Disappointment will be the major feeling for this Irish team after their 23-21 loss to Wales. That disappointment will be directed at themselves. Wales were the better team at the Aviva and fully deserved to win, regardless of whether or not Wayne Barnes made the correct call on Stephen Ferris’ last-minute tackle. Warren Gatland’s men played all the rugby and their physicality was spectacular at times.
In a strange role reversal of the World Cup quarter-final between these sides, Wales dominated in terms of possession and territory. Ireland struggled to put together phases for extended periods. Once again, this was in part down to Wales’ intelligence at the breakdown. How many times did we see Welsh tacklers and defenders lying on the wrong side of the ruck, slowing down the speed at which Conor Murray could move it away? Wayne Barnes was particularly tolerant in this aspect of the game, although he did penalise Fergus McFadden for the same offence, allowing Leigh Halfpenny to knock over a penalty.
As pointed out on The Touchline during the week, the breakdown was always going to be one of the key factors in this game. Wales came out on top and this helped them to overcome problems with their lineout. Allied to that was their aggressive line speed in defence. Welsh defensive coach Shaun Edwards has always preached the benefits of a proactive defence and we saw his work at first hand again today.
In complete contrast, Ireland were largely reactive in defence. The shape of Ireland’s defence is almost always good, in that they consistently have the numbers needed to defend any situation. The problem against Wales was that even though the defence was in position, the line speed was not there. Ireland’s first two or three steps up in defence were quick, but then they seemed to sit back on their heels and allow Wales to run at them. Too many times, Wales won the physical collisions. While it’s true that they have some prime specimens, particularly in the backline, that is no excuse.
The late withdrawal of Keith Earls didn’t seem to alter the anticipated Welsh game-plan as they continually attacked the 13 channel. Fergus McFadden had an extremely busy day defensively, and must be credited for his 16 tackles. However, the manner in which George North bounced him off for Jon Davies’ second try was disappointing. McFadden went in far too high on the freakishly strong 19-year-old. The tackling for North’s own try was again weak, as he went through three defenders in the left-hand corner.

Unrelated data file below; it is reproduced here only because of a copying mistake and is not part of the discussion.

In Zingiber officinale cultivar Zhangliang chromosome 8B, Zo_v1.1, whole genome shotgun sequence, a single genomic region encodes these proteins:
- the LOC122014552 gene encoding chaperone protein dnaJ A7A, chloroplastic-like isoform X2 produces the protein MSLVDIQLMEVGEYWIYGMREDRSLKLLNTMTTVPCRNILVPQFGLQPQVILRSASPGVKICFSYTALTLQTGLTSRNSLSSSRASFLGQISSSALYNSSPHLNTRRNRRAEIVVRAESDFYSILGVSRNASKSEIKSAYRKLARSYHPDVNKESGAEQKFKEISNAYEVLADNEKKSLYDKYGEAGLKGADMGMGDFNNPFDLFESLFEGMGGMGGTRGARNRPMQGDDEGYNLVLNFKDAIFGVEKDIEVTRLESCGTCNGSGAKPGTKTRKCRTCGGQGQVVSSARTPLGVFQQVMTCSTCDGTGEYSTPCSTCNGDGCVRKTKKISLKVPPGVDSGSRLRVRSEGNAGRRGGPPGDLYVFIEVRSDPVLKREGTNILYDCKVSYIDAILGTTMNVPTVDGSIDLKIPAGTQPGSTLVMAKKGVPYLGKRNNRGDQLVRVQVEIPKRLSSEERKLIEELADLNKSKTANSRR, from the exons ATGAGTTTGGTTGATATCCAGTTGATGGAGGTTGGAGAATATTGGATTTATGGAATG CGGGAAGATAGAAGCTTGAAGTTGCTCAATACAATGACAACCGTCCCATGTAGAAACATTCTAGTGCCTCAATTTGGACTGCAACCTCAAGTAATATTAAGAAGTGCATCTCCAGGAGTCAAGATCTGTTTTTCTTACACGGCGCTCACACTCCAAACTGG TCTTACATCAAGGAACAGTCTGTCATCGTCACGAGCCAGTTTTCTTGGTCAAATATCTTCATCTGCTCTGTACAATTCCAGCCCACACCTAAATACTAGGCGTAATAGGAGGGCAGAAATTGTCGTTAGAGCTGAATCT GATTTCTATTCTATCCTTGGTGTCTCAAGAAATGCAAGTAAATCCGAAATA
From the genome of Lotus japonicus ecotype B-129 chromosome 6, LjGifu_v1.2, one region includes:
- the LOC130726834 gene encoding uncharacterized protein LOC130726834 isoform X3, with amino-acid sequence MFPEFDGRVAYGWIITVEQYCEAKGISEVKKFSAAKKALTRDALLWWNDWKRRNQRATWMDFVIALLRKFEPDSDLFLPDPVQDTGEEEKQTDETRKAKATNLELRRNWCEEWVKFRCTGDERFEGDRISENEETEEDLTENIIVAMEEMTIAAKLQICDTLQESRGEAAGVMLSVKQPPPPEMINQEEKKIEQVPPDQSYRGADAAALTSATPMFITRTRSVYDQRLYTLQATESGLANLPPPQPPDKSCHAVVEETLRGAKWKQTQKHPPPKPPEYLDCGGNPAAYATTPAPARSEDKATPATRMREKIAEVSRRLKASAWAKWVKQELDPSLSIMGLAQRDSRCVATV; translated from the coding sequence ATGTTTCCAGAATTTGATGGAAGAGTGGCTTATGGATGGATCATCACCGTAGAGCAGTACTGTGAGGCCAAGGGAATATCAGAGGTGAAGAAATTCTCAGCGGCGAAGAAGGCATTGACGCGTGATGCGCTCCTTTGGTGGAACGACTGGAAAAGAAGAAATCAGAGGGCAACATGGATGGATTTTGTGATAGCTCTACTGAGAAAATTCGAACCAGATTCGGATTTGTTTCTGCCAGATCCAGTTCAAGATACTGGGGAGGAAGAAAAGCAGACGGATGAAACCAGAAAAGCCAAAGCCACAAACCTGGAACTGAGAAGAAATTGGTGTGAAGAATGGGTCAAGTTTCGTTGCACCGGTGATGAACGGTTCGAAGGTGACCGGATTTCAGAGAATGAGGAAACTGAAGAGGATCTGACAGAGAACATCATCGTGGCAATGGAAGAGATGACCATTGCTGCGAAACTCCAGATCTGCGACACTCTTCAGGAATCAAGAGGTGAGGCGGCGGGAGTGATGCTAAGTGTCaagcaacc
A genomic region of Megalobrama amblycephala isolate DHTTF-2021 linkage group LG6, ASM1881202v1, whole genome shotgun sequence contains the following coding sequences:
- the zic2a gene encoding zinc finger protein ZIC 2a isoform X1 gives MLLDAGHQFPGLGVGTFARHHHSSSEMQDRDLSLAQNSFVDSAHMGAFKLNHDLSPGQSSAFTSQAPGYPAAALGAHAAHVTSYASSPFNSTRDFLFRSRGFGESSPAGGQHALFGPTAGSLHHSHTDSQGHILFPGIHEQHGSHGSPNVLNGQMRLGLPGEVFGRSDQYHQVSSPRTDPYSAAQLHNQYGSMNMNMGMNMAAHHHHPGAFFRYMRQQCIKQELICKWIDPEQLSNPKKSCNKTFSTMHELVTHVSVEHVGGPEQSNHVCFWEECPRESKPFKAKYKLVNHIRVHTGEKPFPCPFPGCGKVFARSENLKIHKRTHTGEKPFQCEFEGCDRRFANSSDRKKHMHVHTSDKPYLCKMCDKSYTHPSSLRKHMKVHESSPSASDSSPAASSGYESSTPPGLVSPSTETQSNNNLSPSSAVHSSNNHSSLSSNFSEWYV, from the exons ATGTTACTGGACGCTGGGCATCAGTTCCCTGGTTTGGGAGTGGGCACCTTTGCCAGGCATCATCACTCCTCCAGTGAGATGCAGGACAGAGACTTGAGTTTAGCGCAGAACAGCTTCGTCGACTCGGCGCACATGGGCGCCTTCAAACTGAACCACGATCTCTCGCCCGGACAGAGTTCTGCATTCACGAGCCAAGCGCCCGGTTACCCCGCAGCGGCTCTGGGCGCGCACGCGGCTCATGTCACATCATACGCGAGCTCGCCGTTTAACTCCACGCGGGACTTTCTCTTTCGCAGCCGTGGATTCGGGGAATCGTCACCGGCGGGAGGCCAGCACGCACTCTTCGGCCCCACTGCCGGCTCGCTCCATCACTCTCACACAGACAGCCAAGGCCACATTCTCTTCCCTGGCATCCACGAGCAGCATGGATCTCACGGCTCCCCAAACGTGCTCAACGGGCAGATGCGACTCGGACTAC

We must applaud the Welsh skills for their tries. Rhys Priestland’s offload for Davies’ first try was gorgeous and North’s flick after bouncing McFadden was even better. With that flash of creative skill, the prodigy showed his game has more to it than sheer brutishness. Tommy Bowe was completely outplayed by his opposite number, although the Monaghan man did show his fine finishing ability for Ireland’s second try.
The frustrating thing is that both Irish tries showed what this team is capable of doing. They just couldn’t impose themselves over the Welsh enough to do it regularly, the ten minutes where Bradley Davies was in the bin aside. That ten minutes saw Declan Kidney’s men get on top and score through Bowe. Still, the immediate feeling was that they needed to get more than the 5 points they managed in that time. That would prove to be the case as Wales battered their way over through North and then won the game in controversial circumstances.
Would Ferris’ tackle have warranted a penalty and yellow if Davies hadn’t been sent to the bin earlier? Probably not, but it’s beside the point really. An Irish win today would have felt like an escape. Obviously the Irish players would have gladly taken a victory, but would it have been deserved? The euphoria of a win would have masked the deficiencies of this Ireland performance. Surely the end product of combining our undoubtedly strong provinces can produce more than what we saw today? Perhaps it will. This Six Nations is only just underway and it would be foolish to write off Ireland straight away.
Wales won this game because they dominated the physical battle, beat Ireland at the breakdown and produced moments of creative skill at crucial times. Declan Kidney has plenty of improvement to draw from his team and there is a lot they can learn from Wales.